Relevant parts of Year 10 Civics and Citizenship achievement standards: Students develop and present evidenced-based arguments incorporating different points of view on civics and citizenship issues. They evaluate ways they can be active and informed citizens in different contexts.

Relevant parts of Year 10 English achievement standards: Students create a wide range of texts to articulate complex ideas. They develop their own style by experimenting with language features, stylistic devices, text structures and images.

Topic: Climate Change, Sustainability, This Changes Everything.

Unit of work: This Changes Everything.

Time required: 60 mins.

Level of teacher scaffolding: Medium – oversee activity and guide discussions.

Resources required: ‘AGREE’, ‘DISAGREE’, ‘NOT SURE’ signs, masking tape or string (Preparation). Access to Beautiful Trouble: a Toolbox for Revolution, index cards/sticky notes, Howard Zinn’s A People’s History of the United States (Take it Further/Extension). Student Worksheet – one copy per student OR computers/tablets to access the online worksheet.  Persuasion Mapping ToolPersuasive Podcast and Video Assessment Rubric. Phones or tablets for recording podcast. Film clip: Saying No in Greece. 

Digital technology opportunities: Digital sharing capabilities.

Keywords: Transformative, activist, community, corporation, government, action, This Changes Everything.

Cool Australia’s curriculum team continually reviews and refines our resources to be in line with changes to the Australian Curriculum.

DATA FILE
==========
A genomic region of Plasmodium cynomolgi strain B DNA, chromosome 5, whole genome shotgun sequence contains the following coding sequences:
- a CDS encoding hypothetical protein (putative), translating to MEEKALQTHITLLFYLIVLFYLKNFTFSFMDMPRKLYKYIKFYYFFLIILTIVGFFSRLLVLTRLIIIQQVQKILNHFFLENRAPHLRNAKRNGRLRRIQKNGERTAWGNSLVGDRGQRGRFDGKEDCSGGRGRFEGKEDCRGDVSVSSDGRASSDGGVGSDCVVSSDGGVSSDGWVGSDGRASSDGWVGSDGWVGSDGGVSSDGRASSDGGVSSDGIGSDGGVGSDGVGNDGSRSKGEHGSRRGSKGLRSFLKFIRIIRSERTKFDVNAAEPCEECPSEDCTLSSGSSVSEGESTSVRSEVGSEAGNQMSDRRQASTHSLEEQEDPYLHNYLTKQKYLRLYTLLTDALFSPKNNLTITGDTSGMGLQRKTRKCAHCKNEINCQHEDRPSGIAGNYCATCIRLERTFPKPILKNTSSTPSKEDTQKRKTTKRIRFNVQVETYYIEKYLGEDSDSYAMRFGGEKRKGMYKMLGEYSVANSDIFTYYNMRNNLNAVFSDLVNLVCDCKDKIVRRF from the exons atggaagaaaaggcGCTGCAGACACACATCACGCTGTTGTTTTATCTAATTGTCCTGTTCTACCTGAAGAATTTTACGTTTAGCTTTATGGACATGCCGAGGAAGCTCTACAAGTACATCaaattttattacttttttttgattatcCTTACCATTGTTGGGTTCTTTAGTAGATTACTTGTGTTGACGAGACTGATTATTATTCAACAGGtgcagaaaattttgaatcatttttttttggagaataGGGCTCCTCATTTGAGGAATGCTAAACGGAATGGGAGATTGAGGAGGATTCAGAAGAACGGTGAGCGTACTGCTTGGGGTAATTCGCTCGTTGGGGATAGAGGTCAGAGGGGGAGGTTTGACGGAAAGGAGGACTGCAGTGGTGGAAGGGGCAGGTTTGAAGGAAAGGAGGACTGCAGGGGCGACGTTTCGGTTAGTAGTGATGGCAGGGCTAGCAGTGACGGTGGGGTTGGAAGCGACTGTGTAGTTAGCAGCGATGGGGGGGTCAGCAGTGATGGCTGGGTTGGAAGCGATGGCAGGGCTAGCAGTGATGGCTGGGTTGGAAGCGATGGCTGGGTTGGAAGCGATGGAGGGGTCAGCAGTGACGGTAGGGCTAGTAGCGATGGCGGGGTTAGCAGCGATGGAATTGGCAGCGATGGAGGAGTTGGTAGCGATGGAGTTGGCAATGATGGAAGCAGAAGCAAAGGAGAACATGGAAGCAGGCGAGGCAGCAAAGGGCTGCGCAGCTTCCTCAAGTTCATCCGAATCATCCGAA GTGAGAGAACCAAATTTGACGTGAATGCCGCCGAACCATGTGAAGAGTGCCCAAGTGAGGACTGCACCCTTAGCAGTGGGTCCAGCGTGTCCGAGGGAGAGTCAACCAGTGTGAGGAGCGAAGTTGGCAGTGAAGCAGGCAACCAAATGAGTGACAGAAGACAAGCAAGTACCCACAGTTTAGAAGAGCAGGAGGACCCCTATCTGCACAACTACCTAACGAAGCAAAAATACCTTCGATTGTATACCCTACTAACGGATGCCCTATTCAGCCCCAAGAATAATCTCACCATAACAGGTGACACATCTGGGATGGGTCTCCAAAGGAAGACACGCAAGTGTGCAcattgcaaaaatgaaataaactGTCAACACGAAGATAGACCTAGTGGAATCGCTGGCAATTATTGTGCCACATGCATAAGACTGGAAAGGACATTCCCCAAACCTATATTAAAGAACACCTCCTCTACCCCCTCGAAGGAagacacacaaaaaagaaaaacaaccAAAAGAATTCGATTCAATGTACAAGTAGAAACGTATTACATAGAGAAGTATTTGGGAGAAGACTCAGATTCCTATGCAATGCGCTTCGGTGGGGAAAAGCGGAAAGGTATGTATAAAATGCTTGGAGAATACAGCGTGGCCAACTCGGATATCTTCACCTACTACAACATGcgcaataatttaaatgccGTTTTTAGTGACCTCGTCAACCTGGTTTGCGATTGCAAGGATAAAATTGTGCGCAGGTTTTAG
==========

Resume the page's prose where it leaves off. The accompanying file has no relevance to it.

Worksheets

Teacher Worksheet

TCE-halkidiki-courthouse-photoframeTeacher preparation

Overarching learning goal: Students understand the meaning of the terms 'activist' and 'transformative' and understand what is meant by 'transformative movement'. They will recognise the roles citizens can play in making decisions about and for their community, and will be able to identify some of the roles that governments, corporations and communities can play in society.

Teacher content information: This Changes Everything explores the complex relationship between humans and our environment, and in particular how our economic system’s push for continual growth impacts both the environment and quality of life for all people. Both the book and the film present powerful portraits of communities on the front line of both fossil fuel extraction and the climate crisis it is driving, from Montana’s Powder River Basin to the Alberta Tar Sands, from the coast of South India to Beijing and beyond.

This Change Everything is a vehicle to discuss the climate crisis as an o

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Student Worksheet

Thought starter: What is the difference between activism and advocacy?

Part A.

Read the following excerpt from the book This Changes Everything, then respond to the questions below:

naomi klein quote 2

1. What does 'transformative' mean?

2. According to the text, what is the key to success for any transformative movement?

3. What is an 'activist'?

4. Choose an example of a transformative movement (i.e. abolition, suffrage, labor rights, civil rights, etc.). What would have happened if citizens had not chosen to speak up about issues of importance to them or to work to make things better in the community?

Part B.

Who do you think are the most powerful forces in society? Government? Corporations? Citizens? Who decides how society looks and runs?

Your task is to think about your response to these questions and to record an opinion piece on this topic that supports your position with specific evidence from your studies.

You should use the Persuasion Mapping Tool to organise your ideas. You can